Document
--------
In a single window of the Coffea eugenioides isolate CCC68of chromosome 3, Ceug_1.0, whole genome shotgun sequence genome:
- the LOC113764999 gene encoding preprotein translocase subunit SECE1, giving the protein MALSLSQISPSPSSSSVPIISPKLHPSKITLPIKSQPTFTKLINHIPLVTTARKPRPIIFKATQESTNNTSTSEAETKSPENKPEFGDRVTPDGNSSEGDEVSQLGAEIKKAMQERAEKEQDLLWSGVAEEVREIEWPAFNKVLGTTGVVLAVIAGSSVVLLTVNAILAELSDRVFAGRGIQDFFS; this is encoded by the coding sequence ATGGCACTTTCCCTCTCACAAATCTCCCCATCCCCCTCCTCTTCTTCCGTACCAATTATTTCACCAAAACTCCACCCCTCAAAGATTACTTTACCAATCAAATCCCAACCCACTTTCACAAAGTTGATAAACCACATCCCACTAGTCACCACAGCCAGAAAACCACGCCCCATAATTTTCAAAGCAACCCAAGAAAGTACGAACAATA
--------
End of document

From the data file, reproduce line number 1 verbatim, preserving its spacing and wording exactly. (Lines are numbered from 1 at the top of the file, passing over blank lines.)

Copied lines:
In a single window of the Coffea eugenioides isolate CCC68of chromosome 3, Ceug_1.0, whole genome shotgun sequence genome: